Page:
Once 7,500 steps a day feels easy, you can try doing 10,000 steps a day.

VO2Max Training for staying lean (Athletic Power)

VO2Max training is doing cardio work to improve your body’s ability to use oxygen. The higher your VO2Max, the more alive you’ll feel. It’s like taking your car in for an oil change and then filling up the tank with high-octane gas.

As for getting lean, the higher your VO2Max, the higher your resting metabolism will be.

For example, you could say, on average, a 30-year-old male, who is 170 pounds and 6ft tall, will have a metabolic rate of around 1800 calories a day (without moving, eating, etc.)

With a higher VO2Max, that resting metabolic rate would jump up. That is because your body is processing more oxygen. This will increase your daily calorie needs. This will mean your body will need to burn more fat—even while resting—to maintain this high oxygen uptake.

I much prefer doing more HIIT work over counting calories because you become fit/energetic/capable by doing cardio, and there are some health benefits to exercise (burning up sugars in the blood), etc.

But there are some downsides to high-intensity work.

High-intensity cardio is expensive in terms of *nutrients*. So unless your diet/lifestyle is on point, some people will slowly be draining their bank of nutrients (the organs).

High-intensity means you need a high level of nutrients.

This partly explains Olympians like Steve Redgrave, who developed diabetes as he won five gold medals. It is common in aerobic sports to rely on processed sugar water to keep them hydrated but it doesn’t contain any nutrition aside from energy.

Steve Redgrave

This also explains why people who are feeling unhealthy aren’t yet able to handle high-intensity training. Those people will need to regain their health by replacing nutrients first and do less intensive forms of cardio first, like walking.

Low Inflammation Diet/Lifestyle/Environment for staying lean

Stubborn fat is scientifically validated

As I cover in the Skinny Fat Fix program, there are two types of fat. Regular subcutaneous fat that you can pinch. This type is fat is not related to bad health. In fact, it’s healthy.

And then there’s stubborn fat that’s deeper and harder to use as energy (DSAT and visceral fat.) More of this stubborn, deep fat is directly linked to diabetes and heart disease, to the point that some researchers have dubbed it diabesity.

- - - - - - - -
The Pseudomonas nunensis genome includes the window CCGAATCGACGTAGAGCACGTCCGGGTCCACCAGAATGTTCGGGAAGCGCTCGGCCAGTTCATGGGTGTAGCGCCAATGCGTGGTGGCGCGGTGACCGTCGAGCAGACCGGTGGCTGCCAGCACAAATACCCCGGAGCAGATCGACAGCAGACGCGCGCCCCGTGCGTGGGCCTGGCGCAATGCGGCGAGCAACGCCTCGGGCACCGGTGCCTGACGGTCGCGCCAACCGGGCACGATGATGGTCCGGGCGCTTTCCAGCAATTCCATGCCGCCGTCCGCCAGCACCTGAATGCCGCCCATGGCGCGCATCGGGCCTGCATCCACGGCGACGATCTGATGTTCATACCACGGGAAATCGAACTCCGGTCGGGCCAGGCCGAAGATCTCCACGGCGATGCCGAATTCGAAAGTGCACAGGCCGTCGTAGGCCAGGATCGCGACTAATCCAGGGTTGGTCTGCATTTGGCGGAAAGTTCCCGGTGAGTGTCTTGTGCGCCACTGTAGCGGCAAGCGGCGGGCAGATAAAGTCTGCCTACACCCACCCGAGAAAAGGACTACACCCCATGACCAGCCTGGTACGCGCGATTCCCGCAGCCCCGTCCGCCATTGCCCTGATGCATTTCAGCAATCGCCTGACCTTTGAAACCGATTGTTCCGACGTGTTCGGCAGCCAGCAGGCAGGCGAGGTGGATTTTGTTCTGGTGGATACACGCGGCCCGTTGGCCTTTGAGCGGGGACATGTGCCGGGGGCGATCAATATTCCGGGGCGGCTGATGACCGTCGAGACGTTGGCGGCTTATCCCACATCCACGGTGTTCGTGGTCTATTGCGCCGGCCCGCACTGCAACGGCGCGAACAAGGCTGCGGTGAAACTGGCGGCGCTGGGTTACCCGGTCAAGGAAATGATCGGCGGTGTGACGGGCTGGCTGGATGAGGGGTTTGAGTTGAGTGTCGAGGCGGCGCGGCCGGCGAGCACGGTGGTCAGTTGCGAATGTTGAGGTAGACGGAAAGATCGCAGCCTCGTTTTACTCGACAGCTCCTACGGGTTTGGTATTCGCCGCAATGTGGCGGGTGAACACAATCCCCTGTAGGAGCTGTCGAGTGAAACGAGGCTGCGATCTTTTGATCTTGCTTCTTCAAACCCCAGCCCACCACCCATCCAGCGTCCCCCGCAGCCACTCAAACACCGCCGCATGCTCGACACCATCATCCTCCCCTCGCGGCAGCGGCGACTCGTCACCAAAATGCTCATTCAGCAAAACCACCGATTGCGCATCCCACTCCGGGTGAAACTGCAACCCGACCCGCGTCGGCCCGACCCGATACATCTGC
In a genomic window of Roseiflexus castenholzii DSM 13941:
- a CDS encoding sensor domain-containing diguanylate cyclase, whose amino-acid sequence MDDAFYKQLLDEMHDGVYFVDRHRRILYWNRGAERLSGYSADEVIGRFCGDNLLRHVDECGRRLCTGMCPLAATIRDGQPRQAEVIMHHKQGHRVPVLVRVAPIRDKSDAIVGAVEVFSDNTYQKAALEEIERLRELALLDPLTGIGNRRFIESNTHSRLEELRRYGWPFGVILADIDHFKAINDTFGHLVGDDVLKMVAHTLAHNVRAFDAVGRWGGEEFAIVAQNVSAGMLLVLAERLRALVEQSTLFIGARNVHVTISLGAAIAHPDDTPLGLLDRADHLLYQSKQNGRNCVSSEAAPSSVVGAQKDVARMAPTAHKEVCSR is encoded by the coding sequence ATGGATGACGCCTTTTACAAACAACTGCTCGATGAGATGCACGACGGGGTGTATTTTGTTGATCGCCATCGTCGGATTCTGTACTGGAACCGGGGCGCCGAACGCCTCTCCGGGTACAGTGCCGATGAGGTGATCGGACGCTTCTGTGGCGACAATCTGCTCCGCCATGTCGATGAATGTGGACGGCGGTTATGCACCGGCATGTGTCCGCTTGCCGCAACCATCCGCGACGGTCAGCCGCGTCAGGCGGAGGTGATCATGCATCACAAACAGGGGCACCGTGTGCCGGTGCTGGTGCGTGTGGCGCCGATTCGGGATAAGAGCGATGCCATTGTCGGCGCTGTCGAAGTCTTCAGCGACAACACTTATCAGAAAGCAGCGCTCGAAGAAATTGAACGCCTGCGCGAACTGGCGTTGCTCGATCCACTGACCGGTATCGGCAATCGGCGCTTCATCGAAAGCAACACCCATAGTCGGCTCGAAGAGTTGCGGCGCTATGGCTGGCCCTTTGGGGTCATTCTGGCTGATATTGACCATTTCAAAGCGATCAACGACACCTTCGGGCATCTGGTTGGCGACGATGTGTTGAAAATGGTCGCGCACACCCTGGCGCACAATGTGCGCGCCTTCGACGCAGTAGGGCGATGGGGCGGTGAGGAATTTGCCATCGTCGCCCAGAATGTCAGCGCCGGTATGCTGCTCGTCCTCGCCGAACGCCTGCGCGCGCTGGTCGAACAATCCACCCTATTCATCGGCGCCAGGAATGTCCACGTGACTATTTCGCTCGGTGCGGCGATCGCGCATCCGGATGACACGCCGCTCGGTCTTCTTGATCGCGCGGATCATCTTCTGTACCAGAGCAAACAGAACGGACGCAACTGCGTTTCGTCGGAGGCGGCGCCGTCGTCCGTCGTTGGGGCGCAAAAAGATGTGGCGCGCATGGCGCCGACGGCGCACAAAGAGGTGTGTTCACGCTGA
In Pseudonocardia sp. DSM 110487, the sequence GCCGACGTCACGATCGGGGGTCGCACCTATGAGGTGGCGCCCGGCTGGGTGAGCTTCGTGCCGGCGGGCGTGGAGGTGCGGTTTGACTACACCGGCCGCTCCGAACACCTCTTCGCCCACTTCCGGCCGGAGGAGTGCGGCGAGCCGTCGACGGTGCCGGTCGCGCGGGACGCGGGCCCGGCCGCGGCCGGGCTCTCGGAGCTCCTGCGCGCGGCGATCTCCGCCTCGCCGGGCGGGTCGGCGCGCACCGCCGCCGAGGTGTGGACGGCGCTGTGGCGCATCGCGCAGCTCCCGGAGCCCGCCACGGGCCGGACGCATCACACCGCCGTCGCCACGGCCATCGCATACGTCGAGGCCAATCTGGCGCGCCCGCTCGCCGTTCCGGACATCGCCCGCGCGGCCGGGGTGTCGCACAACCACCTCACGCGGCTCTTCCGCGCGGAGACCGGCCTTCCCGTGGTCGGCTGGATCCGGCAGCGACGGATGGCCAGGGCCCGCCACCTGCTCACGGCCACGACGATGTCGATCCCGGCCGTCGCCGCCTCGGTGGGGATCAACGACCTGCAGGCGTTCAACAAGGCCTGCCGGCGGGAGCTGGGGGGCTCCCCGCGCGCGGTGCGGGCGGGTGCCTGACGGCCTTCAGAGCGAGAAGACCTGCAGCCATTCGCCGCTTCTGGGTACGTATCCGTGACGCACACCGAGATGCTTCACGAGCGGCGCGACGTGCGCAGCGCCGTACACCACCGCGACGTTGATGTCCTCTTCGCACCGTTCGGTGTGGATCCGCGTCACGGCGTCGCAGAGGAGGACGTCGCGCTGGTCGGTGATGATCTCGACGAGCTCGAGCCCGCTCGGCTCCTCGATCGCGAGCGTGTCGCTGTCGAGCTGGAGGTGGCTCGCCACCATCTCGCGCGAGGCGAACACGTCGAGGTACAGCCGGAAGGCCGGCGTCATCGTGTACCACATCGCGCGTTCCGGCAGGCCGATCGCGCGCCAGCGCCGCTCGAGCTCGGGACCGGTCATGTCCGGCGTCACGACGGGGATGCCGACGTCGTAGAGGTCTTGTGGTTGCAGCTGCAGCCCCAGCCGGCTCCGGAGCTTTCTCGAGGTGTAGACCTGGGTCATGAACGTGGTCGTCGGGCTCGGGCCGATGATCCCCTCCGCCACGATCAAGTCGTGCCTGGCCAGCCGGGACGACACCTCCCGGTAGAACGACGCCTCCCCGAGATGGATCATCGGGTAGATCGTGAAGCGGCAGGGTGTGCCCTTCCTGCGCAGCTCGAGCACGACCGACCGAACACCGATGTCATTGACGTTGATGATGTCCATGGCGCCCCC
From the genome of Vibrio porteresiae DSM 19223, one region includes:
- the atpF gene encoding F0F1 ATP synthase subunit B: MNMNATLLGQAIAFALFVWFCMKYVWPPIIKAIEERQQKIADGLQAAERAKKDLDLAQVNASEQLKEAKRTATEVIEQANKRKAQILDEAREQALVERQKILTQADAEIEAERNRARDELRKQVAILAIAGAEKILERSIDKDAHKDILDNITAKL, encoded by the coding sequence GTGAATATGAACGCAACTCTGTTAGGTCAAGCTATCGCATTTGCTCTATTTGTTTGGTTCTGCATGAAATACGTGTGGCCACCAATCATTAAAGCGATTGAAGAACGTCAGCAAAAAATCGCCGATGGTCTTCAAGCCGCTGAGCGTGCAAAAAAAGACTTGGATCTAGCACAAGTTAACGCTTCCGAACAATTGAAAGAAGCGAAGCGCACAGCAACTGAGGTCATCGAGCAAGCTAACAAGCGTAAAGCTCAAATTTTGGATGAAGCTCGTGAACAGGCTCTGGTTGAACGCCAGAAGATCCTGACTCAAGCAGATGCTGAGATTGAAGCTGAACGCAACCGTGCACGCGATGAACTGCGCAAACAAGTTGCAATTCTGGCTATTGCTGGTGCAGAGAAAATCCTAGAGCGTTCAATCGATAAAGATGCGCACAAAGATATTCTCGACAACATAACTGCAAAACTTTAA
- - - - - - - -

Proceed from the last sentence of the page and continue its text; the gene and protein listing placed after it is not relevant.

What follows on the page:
Stubborn Deep Fat

Research shows us that that the body begins storing extra fat around the organs, likely to protect them while being chronically inflamed. So fat begins to store around the neck to protect the thyroid and around the belly, to protect the liver, kidneys, etc.

As the body continues to battle inflammation, less nutrients can be spent on muscle, and the limbs (arms/legs) become weaker. This leads to the infamous skinny-fat body type—where someone will have both skinny arms/legs but have too much fat around the gut.

You can’t eat less food to permanently remove this deep and visceral fat away from your thyroid and your liver, etc.

You can eat less food *temporarily*, but you’ll feel worse as it’ll cost you further nutrients to use that fat (copper/vitamin A Bs C E).

Resolving inflammation

The solution is squash inflammation. This means:

  • Reducing the burden of inflammation on your body
  • Improve the intake of nutrients above and beyond what you need so your body can recover to full health

Inflammation goes beyond just diet—although diet is one of the most powerful ways to improve inflammation. It doesn’t cost you much to change. It is simple to switch white bread with is spiked with elemental iron (inflammatory) for sourdough bread that is a lot easier on our digestion.

For example, water quality is a big part of inflammation. In England, most of the public water doesn’t have fluoride added. In 1955, they started adding fluoride to four areas as a trial (UK Parliament), and since then, about 10% of England has had fluoride added to their water.

More recent studies in England have shown that if someone lives in one of these fluoridated tap water areas, they will have a much higher chance of being hypothyroid. This means that the thyroid doesn’t make enough hormones, leading to a sluggish metabolism, bad stubborn fat gain, etc.

And that’s just fluoride.

During the Vietnam war, a high level of chlorine was used to purify drinking water and was found to be causing high cholesterol in young soldiers. That high cholesterol reversed when they returned home.

As one paper outlined, there hasn’t been a single human study on chlorine and its impact on gut health—though many studies on animals have found chlorine increases cholesterol levels and causes “weight gain.”

Fixing your drinking/showering water is much more costly than tweaking your diet. But you can do little experiments, such as drinking boiled water if it’s only chlorinated as boiling can reduce the levels of chlorine and help purify the water. If your water is fluoridated, boiling won’t help. You may need to buy spring water and boil it before drinking. You could try limiting showering to see if you feel more upbeat.

The Wrap-Up

We covered a lot today, so what does all of this mean?

If you want temporary fat loss that leaves you less healthy in the long run, do calorie counting.

If you’re feeling relatively healthy and want to get very lean temporarily, you may want to experiment with introducing some high-intensity cardio to improve your VO2Max.

If you’re tired of the gut, feeling fatigued all the time, and you want a permanent fix to staying lean naturally and permanently?

Build walking into your lifestyle, lift weights occasionally, and attack inflammation head-on.

This isn’t a battle to be won by starving.

Your body is on your side—it just needs a place of cover and some ammo.

Burn Stubborn Fat, Gain Muscle